The Vugga or Le’kwaara refers to ritual activities of the Vagla people of the Sawla-Tuna-Kalba, Bole and Damongo districts of the Savannah Region that completes a dead Vagla person’s spiritual migration from the living to the ancestral world.
To the Vagla ethnic group, life continues after death. A dead person is united with his or her ancestors through a final funeral rite. To them, a dead Vagla person joins Vagla ancestors.
After all or majority of Vagla communities have done their Vugga Kwaaraa for the year, the Deng Festival of the Vagla people commences days, a week or weeks after the Le’kwaara or the Vugga.
Hence, to the Vagla people, you’re incomplete and your properties can’t be shared unless your final funeral rite is performed according to custom and tradition.
It is characterised by rituals, fun fair, family gathering, settlement of family issues, account and sharing of properties, road maps to inheritance etc.
In fact, younger Vaglas have their funeral rites done earlier than the old. Most old people with grandchildren and great grandchildren often have their final funeral rites coming after over a year or two.
A town like Tuna, for instance, has not had a substantiative Heuhing (landlord cum land priest) for over a year now, following the passing of Heuhing Mineng. There’s, however, someone acting since the chain of inheritance is well laid out from ancestry.
Period of annual celebration
To the Vagla people of the Sawla-Tuna-Kalba, Bole and Damongo districts, the period between the latter part of April and throughout May each year is scheduled for final funeral rites in various towns of Vagliheri.
Towns and communities usually perform these rites in numbers depending on who has died and who or which families are ready to perform their deceased’s final funeral rites. It often commences on a Monday with a gathering and ritual inspections of guinea corn of deceased persons.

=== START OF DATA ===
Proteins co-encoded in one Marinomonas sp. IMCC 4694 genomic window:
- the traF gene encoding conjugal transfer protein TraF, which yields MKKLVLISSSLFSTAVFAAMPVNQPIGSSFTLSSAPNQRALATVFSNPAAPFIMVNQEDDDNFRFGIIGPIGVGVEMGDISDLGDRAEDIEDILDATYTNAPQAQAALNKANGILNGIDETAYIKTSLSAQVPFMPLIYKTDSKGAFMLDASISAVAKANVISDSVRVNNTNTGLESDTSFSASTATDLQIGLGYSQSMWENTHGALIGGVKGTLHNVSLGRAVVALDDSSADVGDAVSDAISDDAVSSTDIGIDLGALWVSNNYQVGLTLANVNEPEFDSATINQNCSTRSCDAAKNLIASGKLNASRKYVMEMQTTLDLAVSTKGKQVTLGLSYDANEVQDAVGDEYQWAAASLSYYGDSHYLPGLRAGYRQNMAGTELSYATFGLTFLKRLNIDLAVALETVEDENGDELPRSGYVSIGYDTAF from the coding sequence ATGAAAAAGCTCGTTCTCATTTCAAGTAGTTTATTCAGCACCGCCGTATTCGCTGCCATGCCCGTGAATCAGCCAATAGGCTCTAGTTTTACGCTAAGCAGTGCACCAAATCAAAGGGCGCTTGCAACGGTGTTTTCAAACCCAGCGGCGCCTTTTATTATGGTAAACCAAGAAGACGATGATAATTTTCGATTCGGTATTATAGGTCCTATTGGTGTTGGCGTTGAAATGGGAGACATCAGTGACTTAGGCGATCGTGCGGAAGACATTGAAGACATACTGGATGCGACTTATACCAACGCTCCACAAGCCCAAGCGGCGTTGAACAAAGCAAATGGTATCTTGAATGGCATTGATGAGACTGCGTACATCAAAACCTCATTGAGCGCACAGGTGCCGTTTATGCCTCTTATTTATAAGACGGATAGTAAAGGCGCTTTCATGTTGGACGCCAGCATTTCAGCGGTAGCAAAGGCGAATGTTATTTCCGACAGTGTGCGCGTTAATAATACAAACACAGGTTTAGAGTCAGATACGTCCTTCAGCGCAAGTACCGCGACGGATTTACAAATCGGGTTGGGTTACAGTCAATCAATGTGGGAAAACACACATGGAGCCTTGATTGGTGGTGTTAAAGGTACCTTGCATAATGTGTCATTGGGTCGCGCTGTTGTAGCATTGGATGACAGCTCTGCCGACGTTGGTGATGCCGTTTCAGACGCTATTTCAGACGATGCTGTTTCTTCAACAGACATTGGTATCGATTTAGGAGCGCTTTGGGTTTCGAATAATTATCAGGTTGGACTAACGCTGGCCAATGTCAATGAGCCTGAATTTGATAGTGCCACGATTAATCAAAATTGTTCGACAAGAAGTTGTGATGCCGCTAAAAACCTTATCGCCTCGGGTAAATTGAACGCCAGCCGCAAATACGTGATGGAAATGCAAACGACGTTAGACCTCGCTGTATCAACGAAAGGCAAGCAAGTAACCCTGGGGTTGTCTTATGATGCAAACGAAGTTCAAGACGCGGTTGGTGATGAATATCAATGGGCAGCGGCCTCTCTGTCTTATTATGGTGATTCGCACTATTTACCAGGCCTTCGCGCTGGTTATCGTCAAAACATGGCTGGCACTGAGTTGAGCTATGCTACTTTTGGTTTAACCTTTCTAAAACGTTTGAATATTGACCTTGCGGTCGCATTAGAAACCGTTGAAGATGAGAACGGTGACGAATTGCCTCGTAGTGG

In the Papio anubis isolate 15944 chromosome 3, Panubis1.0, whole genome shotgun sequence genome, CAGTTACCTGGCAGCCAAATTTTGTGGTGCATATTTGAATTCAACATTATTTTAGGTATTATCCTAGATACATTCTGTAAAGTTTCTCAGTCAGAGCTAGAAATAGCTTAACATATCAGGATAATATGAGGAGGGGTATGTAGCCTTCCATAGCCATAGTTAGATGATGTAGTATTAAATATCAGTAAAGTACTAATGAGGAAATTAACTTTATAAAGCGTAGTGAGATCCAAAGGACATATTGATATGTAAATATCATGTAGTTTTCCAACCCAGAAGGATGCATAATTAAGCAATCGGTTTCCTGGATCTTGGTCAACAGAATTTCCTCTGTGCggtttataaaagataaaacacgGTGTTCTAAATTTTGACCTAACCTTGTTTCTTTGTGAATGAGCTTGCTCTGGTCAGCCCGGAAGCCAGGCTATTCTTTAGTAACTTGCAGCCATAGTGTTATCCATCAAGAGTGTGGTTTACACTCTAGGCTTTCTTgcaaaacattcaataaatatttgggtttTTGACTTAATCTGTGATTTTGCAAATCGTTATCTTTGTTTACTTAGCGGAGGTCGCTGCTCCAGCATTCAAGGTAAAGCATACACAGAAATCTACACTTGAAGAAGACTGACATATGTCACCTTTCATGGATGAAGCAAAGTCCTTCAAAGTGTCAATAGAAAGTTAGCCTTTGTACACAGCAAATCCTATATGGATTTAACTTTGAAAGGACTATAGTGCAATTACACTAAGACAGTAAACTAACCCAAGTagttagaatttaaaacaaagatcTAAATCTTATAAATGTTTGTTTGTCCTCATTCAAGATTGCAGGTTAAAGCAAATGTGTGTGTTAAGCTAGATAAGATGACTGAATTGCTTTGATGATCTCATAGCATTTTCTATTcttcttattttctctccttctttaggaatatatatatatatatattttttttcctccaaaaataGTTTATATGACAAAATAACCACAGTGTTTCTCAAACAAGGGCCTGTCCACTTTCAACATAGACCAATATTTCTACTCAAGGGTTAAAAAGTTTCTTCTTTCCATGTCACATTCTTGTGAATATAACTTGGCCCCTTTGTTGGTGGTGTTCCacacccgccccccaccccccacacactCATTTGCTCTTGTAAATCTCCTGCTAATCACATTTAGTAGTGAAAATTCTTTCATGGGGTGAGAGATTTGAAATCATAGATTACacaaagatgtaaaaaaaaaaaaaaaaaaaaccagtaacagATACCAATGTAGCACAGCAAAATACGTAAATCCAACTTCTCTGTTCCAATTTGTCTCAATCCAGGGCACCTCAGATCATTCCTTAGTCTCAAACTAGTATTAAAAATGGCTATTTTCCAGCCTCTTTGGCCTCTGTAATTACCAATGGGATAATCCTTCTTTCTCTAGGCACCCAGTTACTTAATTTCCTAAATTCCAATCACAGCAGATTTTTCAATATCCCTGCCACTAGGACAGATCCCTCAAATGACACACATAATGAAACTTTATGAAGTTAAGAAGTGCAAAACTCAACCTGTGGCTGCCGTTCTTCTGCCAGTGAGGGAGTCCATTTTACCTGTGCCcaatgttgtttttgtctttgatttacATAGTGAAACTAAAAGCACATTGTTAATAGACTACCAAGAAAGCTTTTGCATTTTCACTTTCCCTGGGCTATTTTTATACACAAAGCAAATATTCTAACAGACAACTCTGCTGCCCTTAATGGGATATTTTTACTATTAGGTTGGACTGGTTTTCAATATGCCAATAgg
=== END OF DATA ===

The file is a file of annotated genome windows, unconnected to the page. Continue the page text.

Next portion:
It usually ends on a Friday with expressions of gratitude by families and their relations to all who came to commiserate with them.
Each final funeral rite takes a cow or an equivalent. A final funeral rite can use as many as eight cows, sheep, goats and fowls depending on offers for celebrations by families or relations involved.
Bigger towns such as Tuna, Bole and Sawla can have over 10 deceased persons’ final funeral rites being performed during the season.
In the light of this, the people of Tuna will be performing final funeral rites of their brethren who joined their ancestors in the past season(s).
Those who are not privy to the Vagla culture and customs can visit Tuna and other Vagla communities during this period to have a feel of Le’kwaara (funeral performance in Vagli dialect).
Gindaabol (Jentilpe) and some Vagla towns have already performed theirs. This year’s Vugga Kwaaraa came off from Monday, May 16, 2022 to Friday, May 20, 2022. It was the major event for this year due to the personalities involved and towns and cultures that came through to commiserate with Tuna.
The personalities included the immediate past Heuhing of Tuna Taasii Lompogo (Heuhing Mineng), the wife of the late Dumakawe Kungbir (Nnaa Saasem) and the mother of Mr Taasi Police (Nnaa Baa-ee).
Relevance of the celebration
The Vugga Kwaaraa is a period in which families of deceased persons gather to customarily close funeral issues of the deceased.
Within such period, relations are built and families reunite with settlement of outstanding issues.
It is very good grounds for marriages to be spiced up and for single women and men to find life partners.
It is a merry ground since sacrificed cows, goats and fowls are cooked in homes and enjoyed with pito (local beer) and kikaara (made out of millet mixed with broth from cooked meats and any relevant herb[s]).
Farming seasons and picking of shea nuts in Vagliheri commences after this season.
After Le’kwaara or Vugga are done for the year, Vaglas gather at their ritual headquarters of Sonnyo in the Bole District to purify the past season and commit the next farming season into the hands of the ancestors of Vagla. It is headed by the Kuppo and it takes about four days. Often, it commences on Wednesday after all Vaglinera and Vaglikoora have gathered at Sonnyo.
The Deng Festival is very similar to the Aboakyir Festival of the Effutu of Winneba in the Central Region. It also involves the hunting of a deer.
It is believed that each year, right after Deng celebration at Sonnyo, rains, good harvests, strengthened marriages and blessed wombs are released for the season and for all who need them.
Source: Bruce Bullu Limann